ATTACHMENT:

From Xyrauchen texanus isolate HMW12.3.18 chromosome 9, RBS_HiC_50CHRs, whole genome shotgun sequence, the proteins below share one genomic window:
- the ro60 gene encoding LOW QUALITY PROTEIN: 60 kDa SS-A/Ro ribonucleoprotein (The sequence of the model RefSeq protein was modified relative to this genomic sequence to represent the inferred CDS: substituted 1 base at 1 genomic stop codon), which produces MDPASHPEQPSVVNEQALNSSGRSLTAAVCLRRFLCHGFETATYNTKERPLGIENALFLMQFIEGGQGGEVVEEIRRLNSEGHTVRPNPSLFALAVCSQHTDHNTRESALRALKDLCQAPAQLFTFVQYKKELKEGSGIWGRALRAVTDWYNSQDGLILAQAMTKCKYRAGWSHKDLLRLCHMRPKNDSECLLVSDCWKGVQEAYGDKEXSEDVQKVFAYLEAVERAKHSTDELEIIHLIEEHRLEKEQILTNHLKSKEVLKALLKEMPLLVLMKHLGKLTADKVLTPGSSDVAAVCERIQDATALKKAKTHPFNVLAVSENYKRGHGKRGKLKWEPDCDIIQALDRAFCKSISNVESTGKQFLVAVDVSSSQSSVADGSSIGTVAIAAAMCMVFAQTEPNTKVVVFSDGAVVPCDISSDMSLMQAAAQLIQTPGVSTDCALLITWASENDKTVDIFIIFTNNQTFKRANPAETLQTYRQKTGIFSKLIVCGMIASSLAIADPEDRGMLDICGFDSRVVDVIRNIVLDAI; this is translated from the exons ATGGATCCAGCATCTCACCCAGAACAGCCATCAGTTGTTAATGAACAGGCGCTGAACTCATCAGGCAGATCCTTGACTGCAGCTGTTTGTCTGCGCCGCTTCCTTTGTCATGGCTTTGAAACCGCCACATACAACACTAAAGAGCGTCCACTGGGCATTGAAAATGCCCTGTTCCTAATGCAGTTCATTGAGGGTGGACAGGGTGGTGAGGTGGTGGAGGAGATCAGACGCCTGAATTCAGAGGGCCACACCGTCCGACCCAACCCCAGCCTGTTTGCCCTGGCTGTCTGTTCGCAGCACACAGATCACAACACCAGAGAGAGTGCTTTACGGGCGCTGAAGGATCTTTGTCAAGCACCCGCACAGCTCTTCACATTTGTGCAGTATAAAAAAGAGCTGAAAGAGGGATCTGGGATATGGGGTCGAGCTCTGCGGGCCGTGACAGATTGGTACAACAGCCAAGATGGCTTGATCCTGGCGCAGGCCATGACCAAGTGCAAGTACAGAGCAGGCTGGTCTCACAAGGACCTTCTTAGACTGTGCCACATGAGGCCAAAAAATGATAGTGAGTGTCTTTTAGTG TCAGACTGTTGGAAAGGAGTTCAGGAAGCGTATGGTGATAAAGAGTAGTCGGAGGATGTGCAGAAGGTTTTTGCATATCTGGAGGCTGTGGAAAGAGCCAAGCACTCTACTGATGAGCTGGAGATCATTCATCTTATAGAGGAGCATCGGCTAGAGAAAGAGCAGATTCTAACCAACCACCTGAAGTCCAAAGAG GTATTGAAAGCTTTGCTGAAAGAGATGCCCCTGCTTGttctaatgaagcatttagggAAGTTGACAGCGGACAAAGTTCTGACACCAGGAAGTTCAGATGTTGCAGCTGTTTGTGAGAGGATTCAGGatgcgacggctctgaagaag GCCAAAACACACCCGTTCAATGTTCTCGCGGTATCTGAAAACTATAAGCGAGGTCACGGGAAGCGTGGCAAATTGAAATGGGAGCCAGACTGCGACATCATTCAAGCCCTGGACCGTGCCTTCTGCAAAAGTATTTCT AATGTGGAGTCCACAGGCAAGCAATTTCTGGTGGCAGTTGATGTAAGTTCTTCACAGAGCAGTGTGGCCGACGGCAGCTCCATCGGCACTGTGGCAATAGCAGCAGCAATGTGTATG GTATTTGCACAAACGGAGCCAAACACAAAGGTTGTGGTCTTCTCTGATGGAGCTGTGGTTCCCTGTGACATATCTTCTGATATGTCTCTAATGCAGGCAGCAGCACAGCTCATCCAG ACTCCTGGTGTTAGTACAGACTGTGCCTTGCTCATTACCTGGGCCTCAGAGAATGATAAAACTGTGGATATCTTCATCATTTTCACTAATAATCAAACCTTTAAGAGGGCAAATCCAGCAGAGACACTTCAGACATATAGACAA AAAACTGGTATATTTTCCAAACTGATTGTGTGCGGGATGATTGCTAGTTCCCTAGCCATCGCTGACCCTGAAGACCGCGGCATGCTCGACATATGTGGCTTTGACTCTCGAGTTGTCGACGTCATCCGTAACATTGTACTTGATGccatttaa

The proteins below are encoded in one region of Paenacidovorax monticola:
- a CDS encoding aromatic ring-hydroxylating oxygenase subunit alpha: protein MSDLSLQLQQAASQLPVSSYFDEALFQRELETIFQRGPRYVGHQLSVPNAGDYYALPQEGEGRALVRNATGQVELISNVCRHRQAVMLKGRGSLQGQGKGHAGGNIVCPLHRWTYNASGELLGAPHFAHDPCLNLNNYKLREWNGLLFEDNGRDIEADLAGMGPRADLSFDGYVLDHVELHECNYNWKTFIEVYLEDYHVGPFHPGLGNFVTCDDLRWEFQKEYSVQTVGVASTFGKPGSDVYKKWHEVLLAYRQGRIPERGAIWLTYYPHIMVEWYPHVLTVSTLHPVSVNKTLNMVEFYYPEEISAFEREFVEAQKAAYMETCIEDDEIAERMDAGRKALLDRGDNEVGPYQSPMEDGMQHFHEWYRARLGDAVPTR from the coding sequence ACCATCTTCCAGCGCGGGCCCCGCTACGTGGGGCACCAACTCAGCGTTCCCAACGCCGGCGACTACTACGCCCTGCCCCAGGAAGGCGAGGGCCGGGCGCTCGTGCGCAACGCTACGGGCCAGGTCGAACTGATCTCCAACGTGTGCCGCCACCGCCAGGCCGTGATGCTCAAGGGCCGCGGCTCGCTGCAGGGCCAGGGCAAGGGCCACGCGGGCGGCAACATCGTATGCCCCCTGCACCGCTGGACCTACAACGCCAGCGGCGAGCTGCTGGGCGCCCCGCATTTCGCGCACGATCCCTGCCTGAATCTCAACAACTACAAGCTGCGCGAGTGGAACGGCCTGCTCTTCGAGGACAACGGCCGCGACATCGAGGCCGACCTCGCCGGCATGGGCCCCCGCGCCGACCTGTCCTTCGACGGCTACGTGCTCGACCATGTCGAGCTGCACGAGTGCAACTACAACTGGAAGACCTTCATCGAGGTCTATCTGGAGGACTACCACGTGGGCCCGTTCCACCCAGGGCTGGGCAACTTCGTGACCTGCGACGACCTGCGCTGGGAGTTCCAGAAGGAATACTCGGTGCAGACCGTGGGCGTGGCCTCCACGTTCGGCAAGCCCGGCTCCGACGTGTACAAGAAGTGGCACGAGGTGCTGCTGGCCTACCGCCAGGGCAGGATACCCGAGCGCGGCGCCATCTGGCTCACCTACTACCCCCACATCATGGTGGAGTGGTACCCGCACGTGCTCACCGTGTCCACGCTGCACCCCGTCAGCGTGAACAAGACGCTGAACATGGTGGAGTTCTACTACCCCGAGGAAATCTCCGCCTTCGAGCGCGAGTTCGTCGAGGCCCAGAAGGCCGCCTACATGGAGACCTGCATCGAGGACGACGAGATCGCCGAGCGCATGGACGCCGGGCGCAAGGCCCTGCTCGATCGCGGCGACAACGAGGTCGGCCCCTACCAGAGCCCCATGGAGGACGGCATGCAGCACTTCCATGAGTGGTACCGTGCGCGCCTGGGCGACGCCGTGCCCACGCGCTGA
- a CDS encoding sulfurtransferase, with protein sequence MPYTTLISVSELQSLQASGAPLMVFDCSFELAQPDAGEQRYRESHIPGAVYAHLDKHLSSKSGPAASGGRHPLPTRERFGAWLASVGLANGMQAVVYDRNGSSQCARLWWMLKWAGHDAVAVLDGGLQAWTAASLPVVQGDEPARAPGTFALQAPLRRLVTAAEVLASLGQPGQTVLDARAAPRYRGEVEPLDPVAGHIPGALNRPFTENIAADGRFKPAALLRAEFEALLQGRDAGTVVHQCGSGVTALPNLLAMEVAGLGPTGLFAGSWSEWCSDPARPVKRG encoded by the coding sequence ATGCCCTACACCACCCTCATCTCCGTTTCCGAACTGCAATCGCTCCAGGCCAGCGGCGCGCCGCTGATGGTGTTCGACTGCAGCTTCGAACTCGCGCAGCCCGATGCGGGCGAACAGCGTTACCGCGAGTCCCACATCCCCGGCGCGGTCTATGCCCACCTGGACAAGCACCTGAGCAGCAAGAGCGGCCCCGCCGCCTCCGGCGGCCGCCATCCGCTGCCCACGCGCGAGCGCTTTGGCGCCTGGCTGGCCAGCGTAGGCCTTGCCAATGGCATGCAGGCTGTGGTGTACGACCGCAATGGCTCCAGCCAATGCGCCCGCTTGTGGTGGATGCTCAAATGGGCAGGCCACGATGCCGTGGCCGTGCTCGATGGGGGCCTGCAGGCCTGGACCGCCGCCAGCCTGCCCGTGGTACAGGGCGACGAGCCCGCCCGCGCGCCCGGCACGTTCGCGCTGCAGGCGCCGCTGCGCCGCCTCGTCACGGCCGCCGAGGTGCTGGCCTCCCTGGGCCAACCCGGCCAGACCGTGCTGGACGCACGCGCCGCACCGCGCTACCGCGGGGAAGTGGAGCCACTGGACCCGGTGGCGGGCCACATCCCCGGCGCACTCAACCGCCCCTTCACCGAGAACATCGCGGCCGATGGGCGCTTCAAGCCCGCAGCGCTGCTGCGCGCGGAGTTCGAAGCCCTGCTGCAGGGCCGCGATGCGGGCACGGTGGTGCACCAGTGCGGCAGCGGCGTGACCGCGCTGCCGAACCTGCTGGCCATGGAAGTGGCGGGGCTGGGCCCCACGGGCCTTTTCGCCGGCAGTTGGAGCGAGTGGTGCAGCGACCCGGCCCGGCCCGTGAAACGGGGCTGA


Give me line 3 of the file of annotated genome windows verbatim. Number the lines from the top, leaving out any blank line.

The proteins below are encoded in one region of Paenacidovorax monticola: